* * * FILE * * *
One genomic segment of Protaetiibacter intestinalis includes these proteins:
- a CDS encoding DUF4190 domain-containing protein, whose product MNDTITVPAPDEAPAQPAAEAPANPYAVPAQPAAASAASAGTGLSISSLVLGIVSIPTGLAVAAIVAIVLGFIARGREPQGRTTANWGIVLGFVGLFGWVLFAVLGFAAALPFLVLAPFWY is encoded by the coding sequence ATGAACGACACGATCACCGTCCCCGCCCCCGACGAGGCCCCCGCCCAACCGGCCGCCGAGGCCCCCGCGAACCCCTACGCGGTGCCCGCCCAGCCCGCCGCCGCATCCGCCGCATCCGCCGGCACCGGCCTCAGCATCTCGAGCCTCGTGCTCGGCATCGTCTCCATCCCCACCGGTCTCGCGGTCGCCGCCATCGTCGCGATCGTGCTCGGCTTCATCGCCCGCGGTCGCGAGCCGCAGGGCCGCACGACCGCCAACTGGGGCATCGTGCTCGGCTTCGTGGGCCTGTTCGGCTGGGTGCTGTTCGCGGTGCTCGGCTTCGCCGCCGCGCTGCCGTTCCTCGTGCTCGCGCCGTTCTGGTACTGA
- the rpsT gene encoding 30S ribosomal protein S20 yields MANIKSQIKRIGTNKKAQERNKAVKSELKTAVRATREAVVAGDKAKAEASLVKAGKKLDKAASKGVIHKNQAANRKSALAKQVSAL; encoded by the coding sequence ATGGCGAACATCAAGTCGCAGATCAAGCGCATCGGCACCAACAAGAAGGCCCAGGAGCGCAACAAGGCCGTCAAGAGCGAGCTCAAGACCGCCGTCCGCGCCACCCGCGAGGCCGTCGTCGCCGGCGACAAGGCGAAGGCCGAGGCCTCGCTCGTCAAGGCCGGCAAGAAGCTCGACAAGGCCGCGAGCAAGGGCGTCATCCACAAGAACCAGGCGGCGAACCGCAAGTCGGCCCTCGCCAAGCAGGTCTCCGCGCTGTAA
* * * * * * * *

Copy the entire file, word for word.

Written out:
One genomic segment of Protaetiibacter intestinalis includes these proteins:
- a CDS encoding DUF4190 domain-containing protein, whose product MNDTITVPAPDEAPAQPAAEAPANPYAVPAQPAAASAASAGTGLSISSLVLGIVSIPTGLAVAAIVAIVLGFIARGREPQGRTTANWGIVLGFVGLFGWVLFAVLGFAAALPFLVLAPFWY is encoded by the coding sequence ATGAACGACACGATCACCGTCCCCGCCCCCGACGAGGCCCCCGCCCAACCGGCCGCCGAGGCCCCCGCGAACCCCTACGCGGTGCCCGCCCAGCCCGCCGCCGCATCCGCCGCATCCGCCGGCACCGGCCTCAGCATCTCGAGCCTCGTGCTCGGCATCGTCTCCATCCCCACCGGTCTCGCGGTCGCCGCCATCGTCGCGATCGTGCTCGGCTTCATCGCCCGCGGTCGCGAGCCGCAGGGCCGCACGACCGCCAACTGGGGCATCGTGCTCGGCTTCGTGGGCCTGTTCGGCTGGGTGCTGTTCGCGGTGCTCGGCTTCGCCGCCGCGCTGCCGTTCCTCGTGCTCGCGCCGTTCTGGTACTGA
- the rpsT gene encoding 30S ribosomal protein S20 yields MANIKSQIKRIGTNKKAQERNKAVKSELKTAVRATREAVVAGDKAKAEASLVKAGKKLDKAASKGVIHKNQAANRKSALAKQVSAL; encoded by the coding sequence ATGGCGAACATCAAGTCGCAGATCAAGCGCATCGGCACCAACAAGAAGGCCCAGGAGCGCAACAAGGCCGTCAAGAGCGAGCTCAAGACCGCCGTCCGCGCCACCCGCGAGGCCGTCGTCGCCGGCGACAAGGCGAAGGCCGAGGCCTCGCTCGTCAAGGCCGGCAAGAAGCTCGACAAGGCCGCGAGCAAGGGCGTCATCCACAAGAACCAGGCGGCGAACCGCAAGTCGGCCCTCGCCAAGCAGGTCTCCGCGCTGTAA